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Matti Narkia

A New Sugar Substitute Joins a Street Fight - NYTimes.com - 0 views

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    The Food and Drug Administration agreed in December that rebaudioside A, an extract from the leaves of the stevia plant, is safe to add to food and drinks.

    Stevia has one distinct advantage over all the rest. Because it comes from a plant, marketers can call it a natural sweetener. And that allows companies that have invested millions in new stevia products to tap into two powerful markets at once: natural ingredients and low-calorie products.

    Two of the biggest backers, Cargill and Whole Earth Sweetener Company, earlier this year began rolling out packets of stevia-based sweeteners, called Truvia and PureVia respectively. The extract is in the companies' drinks, too. Among the new stevia products marketed as naturally sweetened are Sprite Green from Coca-Cola and Trop50, from the PepsiCo subsidiary Tropicana. It's essentially half water and half orange juice doctored with stevia.
Matti Narkia

Stevia, Sweetener, Artificial Sweeteners - Dr. Weil - 0 views

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    Stevia comes from an herb in the chrysanthemum family called Stevia rebaudiana. It is native to Paraguay, also grows in Brazil and Argentina, and is cultivated in China. The leaves have been used for centuries by native peoples to make sweet teas, or to sweeten other foods, with no evidence of harm. It is available in the United States, and the European Union as a dietary supplement and is sold here in whole-leaf form or as stevioside, the extracted sweet principle, sold as a granular white powder. The powder has very few calories but is so sweet that to use it, you must dissolve it in water, then dispense the solution by drops. A teaspoon of the liquid is equivalent in sweetness of a whole cup of sugar. Stevia is safe for diabetics and is widely used as a nonnutritive sweetener around the world.
Matti Narkia

FDA Clears Use of Herb As Sweetener - WSJ.com - 0 views

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    The Food and Drug Administration has declared a natural zero-calorie sweetener derived from the herb stevia safe for use in foods and beverages, clearing a path for Coca-Cola Co., PepsiCo Inc. and other companies to market it in a variety of products.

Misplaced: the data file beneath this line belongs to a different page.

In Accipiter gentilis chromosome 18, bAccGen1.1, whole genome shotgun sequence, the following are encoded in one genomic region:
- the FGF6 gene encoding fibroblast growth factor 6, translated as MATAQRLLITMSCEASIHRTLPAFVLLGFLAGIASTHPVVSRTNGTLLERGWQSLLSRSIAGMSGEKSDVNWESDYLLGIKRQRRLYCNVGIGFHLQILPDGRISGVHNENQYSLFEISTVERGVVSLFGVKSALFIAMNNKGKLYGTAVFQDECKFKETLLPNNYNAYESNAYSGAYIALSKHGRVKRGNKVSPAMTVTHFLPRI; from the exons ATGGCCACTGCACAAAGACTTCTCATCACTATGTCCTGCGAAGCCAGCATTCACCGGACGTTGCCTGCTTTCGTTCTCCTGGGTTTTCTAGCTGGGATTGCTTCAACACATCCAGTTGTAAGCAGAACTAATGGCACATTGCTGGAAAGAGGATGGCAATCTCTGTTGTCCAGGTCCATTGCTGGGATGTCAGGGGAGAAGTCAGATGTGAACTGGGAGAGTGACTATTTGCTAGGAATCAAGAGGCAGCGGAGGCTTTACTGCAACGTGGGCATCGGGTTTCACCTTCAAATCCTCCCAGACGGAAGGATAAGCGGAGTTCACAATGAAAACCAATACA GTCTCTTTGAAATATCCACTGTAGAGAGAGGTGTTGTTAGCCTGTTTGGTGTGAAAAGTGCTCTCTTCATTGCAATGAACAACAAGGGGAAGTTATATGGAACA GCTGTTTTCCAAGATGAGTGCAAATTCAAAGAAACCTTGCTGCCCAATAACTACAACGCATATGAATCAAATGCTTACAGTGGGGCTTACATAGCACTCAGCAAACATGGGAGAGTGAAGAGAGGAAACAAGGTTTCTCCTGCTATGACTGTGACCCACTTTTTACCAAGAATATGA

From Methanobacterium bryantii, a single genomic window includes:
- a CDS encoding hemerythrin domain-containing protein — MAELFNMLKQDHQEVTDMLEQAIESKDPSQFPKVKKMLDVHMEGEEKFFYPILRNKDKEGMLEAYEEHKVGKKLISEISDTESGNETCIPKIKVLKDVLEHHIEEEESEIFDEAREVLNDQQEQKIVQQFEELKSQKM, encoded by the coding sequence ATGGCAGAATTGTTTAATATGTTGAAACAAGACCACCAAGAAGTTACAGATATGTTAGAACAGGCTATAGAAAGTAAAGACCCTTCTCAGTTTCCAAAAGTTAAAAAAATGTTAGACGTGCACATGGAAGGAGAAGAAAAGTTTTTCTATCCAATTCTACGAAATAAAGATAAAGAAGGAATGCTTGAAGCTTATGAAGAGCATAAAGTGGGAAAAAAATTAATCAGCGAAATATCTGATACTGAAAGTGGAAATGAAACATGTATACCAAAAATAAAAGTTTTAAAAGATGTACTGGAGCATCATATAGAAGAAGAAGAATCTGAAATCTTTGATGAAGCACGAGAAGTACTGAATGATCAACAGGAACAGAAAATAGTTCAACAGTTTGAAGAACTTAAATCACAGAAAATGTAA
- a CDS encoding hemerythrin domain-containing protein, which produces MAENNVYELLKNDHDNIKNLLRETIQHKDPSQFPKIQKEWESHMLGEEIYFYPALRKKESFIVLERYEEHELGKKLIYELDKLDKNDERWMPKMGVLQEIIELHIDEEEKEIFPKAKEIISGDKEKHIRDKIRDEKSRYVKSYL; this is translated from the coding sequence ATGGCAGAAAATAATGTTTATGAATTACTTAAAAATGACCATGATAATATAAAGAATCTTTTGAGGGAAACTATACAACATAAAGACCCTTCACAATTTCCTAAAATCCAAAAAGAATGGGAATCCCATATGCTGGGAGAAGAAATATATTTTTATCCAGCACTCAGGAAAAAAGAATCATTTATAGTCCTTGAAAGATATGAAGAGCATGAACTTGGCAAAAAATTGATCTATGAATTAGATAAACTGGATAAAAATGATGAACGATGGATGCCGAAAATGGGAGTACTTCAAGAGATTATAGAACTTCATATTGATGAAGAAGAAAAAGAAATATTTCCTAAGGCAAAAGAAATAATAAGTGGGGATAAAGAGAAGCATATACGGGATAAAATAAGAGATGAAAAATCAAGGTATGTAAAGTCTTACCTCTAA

Coke will introduce a reduced-calorie version of Sprite, called Sprite Green, and some Odwalla juice drinks with the new sweetener this month. Pepsi will launch three flavors of a zero-calorie SoBe Lifewater next week, and an orange-juice drink called Trop50, containing half the calories and sugar of orange juice, in March.
Matti Narkia

Database Entry: Stevia rebaudiana, Stevia rebaudiana - 0 views

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    Family: Asteraceae
    Genus: Stevia
    Species: rebaudiana
    Synonyms: Eupatorium rebaudianum
    Common Names: Stevia, sweet leaf of Paraguay, caa-he-éé, kaa jheéé, ca-a-jhei, ca-a-yupi, azucacaa, eira-caa, capim doce, erva doce, sweet-herb, honey yerba, honeyleaf, yaa waan, candy leaf
    Part Used: Leaves
Matti Narkia

Stevia Information - SteviaInfo.com - 0 views

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    Welcome to SteviaInfo.com, a project dedicated to providing accurate and credible information about stevia, the all-natural, zero-calorie sweetener.

    Stevia Weight Loss RecipesProduced from a member of the daisy family, stevia is the world's only all-natural sweetener with zero calories, zero carbohydrates and a zero glycemic index. These attributes make stevia a good alternative to sugar or chemical sweeteners. Especially popular as a sweetener for coffees and teas, Stevia can also be used in cooking and baking, helping you reduce your calorie intake and stay healthy.
Matti Narkia

Stevia Sweetener - 0 views

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    Stevia Sweetener

    is not only sweeter and healthier than sugar,
    but it is also better than other sugar substitutes.

    Stevia sweetener can be purchased as a leaf product
    or as a refined liquid or powder extract.
Matti Narkia

Stevia - Wikipedia, the free encyclopedia - 0 views

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    Stevia is a genus of about 240 species of herbs and shrubs in the sunflower family (Asteraceae), native to subtropical and tropical South America and Central America. The species Stevia rebaudiana, commonly known as sweetleaf, sweet leaf, sugarleaf, or simply stevia, is widely grown for its sweet leaves. As a sweetener and sugar substitute, stevia's taste has a slower onset and longer duration than that of sugar, although some of its extracts may have a bitter or licorice-like aftertaste at high concentrations.
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